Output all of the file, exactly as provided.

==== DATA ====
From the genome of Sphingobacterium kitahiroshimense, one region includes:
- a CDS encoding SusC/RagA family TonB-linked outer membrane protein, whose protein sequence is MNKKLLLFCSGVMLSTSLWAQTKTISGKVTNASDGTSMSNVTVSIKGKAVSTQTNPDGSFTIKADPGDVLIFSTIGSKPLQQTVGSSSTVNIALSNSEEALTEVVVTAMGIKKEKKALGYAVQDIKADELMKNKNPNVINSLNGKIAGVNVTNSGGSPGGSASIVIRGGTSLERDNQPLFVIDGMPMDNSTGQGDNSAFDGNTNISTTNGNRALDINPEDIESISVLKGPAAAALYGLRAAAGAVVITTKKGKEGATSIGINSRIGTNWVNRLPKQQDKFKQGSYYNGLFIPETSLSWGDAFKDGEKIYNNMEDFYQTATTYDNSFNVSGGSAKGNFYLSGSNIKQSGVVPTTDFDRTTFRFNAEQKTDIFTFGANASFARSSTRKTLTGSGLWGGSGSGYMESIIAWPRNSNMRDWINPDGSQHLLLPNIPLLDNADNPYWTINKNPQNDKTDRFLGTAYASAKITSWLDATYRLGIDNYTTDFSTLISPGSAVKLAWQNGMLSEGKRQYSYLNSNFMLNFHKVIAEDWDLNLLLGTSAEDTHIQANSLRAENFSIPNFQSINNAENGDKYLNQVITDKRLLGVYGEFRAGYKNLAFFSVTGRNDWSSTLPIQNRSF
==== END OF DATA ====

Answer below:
From the genome of Sphingobacterium kitahiroshimense, one region includes:
- a CDS encoding SusC/RagA family TonB-linked outer membrane protein, whose protein sequence is MNKKLLLFCSGVMLSTSLWAQTKTISGKVTNASDGTSMSNVTVSIKGKAVSTQTNPDGSFTIKADPGDVLIFSTIGSKPLQQTVGSSSTVNIALSNSEEALTEVVVTAMGIKKEKKALGYAVQDIKADELMKNKNPNVINSLNGKIAGVNVTNSGGSPGGSASIVIRGGTSLERDNQPLFVIDGMPMDNSTGQGDNSAFDGNTNISTTNGNRALDINPEDIESISVLKGPAAAALYGLRAAAGAVVITTKKGKEGATSIGINSRIGTNWVNRLPKQQDKFKQGSYYNGLFIPETSLSWGDAFKDGEKIYNNMEDFYQTATTYDNSFNVSGGSAKGNFYLSGSNIKQSGVVPTTDFDRTTFRFNAEQKTDIFTFGANASFARSSTRKTLTGSGLWGGSGSGYMESIIAWPRNSNMRDWINPDGSQHLLLPNIPLLDNADNPYWTINKNPQNDKTDRFLGTAYASAKITSWLDATYRLGIDNYTTDFSTLISPGSAVKLAWQNGMLSEGKRQYSYLNSNFMLNFHKVIAEDWDLNLLLGTSAEDTHIQANSLRAENFSIPNFQSINNAENGDKYLNQVITDKRLLGVYGEFRAGYKNLAFFSVTGRNDWSSTLPIQNRSF